Sunday, May 3, 2009

Physician shortage, Doctor shortage, primary care -Primary Care Doctors: Doing Good, Doing Well

For primary care doctors, hours are long, waiting rooms crowded, pay is half that of specialists, debts after medical schoolas high as $200,000, their numbers short 50,000 of those needed, and less than 2% of medical students choosing general internal medicine.

Small wonder, a primary care crisis looms.

Relief may be in sight. Medical schools are expanding, some states are paying tuitions of medical students who promise to enter primary care, Congress is considering a 5% bonus for primary care practitioners, and support is growing for primary-care based medical homes.

Unfortunately, since it takes10 years to produce a newly minted primary doctor, a shortage of generalist doctors will persist.. In the meantime, some innovations may help primary care professionals weather the storm. Ideally, these innovations do good for the patient, and do well for the primary care doctor, enhancing their income and leaving more time to see patients.

Here are a few modest suggestions doing good and doing well

1. Instant Medical History – This online tool, driven by the patient, produces a narrative history guided by clinical algorithms. It allows your patient to enter their chief complaint and history from home before visiting the office or even in the waiting room and in the process save 6-10 minutes per patient and get paid a code higher for “complete workup.” This is good for patients because they can tell their history from their point of view and have a complete history and physical findings before the leave the office. It is good for the doctor because he/she can zero in quickly on the problem and have compete documentation of what occurred for billing and referral purposes.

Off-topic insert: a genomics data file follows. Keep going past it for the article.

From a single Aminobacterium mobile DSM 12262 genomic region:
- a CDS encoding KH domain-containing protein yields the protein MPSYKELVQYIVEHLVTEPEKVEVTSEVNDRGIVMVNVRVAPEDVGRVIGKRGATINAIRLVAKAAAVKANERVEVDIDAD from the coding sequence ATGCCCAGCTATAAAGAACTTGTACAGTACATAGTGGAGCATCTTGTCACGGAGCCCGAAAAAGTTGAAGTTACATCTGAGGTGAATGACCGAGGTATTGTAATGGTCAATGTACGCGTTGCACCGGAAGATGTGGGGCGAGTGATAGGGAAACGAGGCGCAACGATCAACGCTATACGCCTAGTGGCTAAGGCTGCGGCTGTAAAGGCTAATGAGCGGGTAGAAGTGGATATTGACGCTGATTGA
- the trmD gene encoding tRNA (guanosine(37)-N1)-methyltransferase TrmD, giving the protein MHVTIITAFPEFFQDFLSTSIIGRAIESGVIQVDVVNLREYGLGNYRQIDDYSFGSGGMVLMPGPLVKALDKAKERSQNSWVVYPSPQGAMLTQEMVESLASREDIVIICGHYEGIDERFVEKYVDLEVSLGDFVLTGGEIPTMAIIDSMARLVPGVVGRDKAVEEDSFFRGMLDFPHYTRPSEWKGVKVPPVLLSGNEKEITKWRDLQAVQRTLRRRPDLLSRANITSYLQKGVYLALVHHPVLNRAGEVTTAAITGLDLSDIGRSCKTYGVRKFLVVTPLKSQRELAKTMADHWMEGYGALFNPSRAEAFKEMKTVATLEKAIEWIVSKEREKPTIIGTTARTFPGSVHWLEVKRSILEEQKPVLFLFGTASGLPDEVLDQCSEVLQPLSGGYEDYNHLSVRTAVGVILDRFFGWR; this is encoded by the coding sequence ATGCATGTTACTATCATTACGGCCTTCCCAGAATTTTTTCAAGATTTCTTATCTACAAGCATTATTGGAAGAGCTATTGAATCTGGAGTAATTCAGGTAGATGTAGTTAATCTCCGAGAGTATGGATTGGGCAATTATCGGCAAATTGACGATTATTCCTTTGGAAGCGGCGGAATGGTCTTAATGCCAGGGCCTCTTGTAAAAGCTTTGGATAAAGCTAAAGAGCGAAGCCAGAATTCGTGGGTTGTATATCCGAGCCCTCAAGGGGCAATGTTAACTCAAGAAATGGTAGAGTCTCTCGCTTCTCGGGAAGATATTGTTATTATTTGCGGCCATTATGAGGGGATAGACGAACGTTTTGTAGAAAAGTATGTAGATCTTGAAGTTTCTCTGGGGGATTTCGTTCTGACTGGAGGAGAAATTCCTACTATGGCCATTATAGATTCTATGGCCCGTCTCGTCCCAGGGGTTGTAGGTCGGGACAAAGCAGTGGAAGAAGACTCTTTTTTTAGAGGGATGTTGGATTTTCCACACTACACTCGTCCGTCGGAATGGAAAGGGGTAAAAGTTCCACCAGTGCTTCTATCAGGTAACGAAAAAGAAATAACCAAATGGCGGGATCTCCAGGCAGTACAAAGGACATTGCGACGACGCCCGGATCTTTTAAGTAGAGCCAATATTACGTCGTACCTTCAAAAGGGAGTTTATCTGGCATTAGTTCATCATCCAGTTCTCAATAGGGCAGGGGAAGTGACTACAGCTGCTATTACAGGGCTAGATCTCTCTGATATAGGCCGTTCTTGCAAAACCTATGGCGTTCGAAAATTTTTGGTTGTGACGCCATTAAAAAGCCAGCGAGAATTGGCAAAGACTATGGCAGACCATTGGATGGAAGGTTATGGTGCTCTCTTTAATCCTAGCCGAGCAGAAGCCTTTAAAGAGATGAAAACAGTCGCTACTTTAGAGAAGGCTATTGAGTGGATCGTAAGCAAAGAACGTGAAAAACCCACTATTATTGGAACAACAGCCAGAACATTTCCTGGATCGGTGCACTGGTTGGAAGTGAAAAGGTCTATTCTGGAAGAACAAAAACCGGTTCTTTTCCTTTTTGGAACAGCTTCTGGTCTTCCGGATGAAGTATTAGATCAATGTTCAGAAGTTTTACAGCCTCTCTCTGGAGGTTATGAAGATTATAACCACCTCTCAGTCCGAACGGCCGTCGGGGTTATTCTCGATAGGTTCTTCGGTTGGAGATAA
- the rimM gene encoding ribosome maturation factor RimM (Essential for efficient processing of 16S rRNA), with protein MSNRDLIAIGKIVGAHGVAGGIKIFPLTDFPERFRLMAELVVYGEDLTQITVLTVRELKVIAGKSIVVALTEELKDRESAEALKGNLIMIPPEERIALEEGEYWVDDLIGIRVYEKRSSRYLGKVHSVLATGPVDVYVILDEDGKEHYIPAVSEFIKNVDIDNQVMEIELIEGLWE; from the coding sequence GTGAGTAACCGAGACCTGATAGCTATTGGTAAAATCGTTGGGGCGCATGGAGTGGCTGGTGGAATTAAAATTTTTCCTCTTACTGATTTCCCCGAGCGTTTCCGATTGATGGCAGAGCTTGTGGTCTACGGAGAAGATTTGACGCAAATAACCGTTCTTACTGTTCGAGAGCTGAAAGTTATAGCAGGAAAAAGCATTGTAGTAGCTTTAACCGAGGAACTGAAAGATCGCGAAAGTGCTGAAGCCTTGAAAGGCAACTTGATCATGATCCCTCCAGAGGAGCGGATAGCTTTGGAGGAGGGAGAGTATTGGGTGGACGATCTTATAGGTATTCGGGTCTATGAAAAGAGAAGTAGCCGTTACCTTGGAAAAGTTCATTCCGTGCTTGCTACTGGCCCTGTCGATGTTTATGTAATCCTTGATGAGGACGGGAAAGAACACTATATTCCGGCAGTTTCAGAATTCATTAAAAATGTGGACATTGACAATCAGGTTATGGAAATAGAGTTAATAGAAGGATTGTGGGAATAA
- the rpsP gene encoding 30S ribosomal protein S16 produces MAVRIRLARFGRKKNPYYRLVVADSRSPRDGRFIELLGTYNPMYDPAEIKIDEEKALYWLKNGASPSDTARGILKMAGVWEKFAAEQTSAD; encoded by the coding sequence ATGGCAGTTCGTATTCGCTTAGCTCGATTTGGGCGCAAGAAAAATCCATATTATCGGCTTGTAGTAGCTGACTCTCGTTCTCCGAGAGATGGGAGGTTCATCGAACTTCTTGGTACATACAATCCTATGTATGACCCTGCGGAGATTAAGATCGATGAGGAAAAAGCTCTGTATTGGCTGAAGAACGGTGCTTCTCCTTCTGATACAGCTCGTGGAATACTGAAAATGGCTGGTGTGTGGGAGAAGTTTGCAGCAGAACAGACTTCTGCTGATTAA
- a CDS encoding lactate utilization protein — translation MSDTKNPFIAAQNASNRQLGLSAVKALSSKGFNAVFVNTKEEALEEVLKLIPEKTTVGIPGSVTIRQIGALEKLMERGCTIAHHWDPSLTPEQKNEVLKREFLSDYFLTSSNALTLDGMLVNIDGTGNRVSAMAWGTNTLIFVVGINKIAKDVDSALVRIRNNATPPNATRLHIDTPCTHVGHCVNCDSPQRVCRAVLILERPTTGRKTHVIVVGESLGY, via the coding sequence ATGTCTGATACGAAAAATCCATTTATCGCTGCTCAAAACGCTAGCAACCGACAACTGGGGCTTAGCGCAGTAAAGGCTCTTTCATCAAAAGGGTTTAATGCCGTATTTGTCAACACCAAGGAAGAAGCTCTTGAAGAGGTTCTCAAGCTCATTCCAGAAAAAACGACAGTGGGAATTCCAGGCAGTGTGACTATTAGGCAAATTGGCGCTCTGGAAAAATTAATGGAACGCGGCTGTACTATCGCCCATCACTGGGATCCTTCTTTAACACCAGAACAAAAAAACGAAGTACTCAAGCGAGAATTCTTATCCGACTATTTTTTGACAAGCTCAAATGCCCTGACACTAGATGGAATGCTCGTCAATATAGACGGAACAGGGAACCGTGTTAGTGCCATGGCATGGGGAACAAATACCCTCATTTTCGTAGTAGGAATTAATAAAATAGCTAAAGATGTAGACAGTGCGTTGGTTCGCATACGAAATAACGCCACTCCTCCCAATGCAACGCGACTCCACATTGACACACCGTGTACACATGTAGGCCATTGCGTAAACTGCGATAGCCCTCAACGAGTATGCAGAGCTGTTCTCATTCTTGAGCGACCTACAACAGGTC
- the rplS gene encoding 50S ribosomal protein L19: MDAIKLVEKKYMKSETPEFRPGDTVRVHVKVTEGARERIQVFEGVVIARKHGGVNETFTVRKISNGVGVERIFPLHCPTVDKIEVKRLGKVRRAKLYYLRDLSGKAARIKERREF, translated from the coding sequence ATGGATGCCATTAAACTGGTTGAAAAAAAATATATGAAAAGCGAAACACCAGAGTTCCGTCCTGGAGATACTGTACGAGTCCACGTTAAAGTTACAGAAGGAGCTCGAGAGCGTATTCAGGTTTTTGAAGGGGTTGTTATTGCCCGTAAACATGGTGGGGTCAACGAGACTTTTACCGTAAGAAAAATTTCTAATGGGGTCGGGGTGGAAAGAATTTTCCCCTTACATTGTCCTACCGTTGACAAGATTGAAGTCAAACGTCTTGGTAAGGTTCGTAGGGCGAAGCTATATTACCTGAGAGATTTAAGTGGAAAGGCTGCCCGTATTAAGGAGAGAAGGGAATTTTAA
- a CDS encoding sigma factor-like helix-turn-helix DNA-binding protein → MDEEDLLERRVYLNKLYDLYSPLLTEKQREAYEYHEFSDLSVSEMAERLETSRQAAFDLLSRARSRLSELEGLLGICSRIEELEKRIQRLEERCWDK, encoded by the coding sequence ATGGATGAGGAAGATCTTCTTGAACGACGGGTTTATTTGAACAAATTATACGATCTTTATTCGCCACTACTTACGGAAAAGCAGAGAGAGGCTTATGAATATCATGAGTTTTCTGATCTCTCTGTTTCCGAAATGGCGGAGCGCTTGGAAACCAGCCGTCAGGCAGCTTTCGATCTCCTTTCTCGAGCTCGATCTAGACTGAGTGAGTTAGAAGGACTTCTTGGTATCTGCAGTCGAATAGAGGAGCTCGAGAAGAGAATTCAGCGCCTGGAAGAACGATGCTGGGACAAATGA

2. National Procedure Institute – Do simple procedures in your office, and in the process, save the system money, offer your patient convenience, and generate more revenues than by cognitive visits alone. This is good for the patient because it saves time, arrives quickly at a diagnosis, e.g. for skin lesions, and takes care of problems at one visit. It is good for doctors because they can be trained to develop important clinical skills.

3. Train your staff and yourself to anticipate “moments of truth” by which patients judge a practice and in the process keep and find loyal patients who will spread the news by word of mouth (see “Managing Patient Expectations by Susan Keane Baker). This is good for patients because it generates satisfaction and humanizes office visits, and it is good for doctors because it sensitizes them and their staff to patient needs.

4. Make it a point to see patients on time or your money back and post a notice in your office to that effect, waiting is the bĂȘte noir and most common complaint of patients. This is good for patients because it assures them won’t waste their time and they will be seen promptly for their problem. It is good for doctors because it shows they respect their patient’s time is valuable.